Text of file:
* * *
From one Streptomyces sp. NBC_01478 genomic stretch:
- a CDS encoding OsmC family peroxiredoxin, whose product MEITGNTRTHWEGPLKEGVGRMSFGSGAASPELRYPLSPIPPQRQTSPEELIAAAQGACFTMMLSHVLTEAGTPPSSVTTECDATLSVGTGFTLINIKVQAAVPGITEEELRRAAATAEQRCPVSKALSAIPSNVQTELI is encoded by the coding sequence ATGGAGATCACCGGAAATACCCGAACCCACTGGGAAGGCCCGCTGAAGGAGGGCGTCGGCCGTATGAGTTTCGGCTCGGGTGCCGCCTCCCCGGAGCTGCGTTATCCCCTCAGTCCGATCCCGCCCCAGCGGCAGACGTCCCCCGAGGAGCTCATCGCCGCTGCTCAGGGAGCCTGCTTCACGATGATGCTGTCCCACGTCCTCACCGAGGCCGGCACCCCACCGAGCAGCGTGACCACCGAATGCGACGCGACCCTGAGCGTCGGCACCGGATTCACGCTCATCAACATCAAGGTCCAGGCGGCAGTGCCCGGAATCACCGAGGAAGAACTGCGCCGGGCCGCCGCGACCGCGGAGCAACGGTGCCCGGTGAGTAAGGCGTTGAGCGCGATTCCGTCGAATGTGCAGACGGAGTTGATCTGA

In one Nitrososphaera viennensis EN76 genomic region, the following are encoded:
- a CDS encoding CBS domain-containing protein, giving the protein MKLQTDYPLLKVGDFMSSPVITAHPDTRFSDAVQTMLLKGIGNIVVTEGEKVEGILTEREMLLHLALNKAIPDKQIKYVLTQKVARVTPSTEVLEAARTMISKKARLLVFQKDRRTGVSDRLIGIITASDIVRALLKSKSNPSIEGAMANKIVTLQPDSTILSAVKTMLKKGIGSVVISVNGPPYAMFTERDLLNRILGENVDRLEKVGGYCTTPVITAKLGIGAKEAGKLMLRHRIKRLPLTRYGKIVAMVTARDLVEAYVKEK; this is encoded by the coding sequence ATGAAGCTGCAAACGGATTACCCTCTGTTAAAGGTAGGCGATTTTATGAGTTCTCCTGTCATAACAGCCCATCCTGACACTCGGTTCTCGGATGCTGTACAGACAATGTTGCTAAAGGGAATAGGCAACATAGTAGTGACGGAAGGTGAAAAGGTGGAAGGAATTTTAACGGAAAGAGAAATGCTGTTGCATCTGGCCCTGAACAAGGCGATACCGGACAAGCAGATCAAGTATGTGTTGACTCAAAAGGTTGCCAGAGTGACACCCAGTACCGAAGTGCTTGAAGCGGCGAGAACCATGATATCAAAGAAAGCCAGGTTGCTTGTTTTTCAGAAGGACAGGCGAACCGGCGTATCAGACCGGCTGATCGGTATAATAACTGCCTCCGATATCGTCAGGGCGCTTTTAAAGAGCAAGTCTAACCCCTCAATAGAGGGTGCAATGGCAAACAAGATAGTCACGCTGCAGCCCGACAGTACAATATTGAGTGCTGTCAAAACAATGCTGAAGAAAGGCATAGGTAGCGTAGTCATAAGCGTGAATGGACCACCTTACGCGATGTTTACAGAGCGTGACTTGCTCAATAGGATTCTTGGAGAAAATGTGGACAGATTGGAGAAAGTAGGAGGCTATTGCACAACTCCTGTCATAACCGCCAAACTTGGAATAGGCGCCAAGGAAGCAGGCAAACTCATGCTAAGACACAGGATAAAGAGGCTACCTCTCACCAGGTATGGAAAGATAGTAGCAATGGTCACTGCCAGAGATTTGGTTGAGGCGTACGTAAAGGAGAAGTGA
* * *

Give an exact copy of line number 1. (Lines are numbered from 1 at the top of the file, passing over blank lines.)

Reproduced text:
From one Streptomyces sp. NBC_01478 genomic stretch: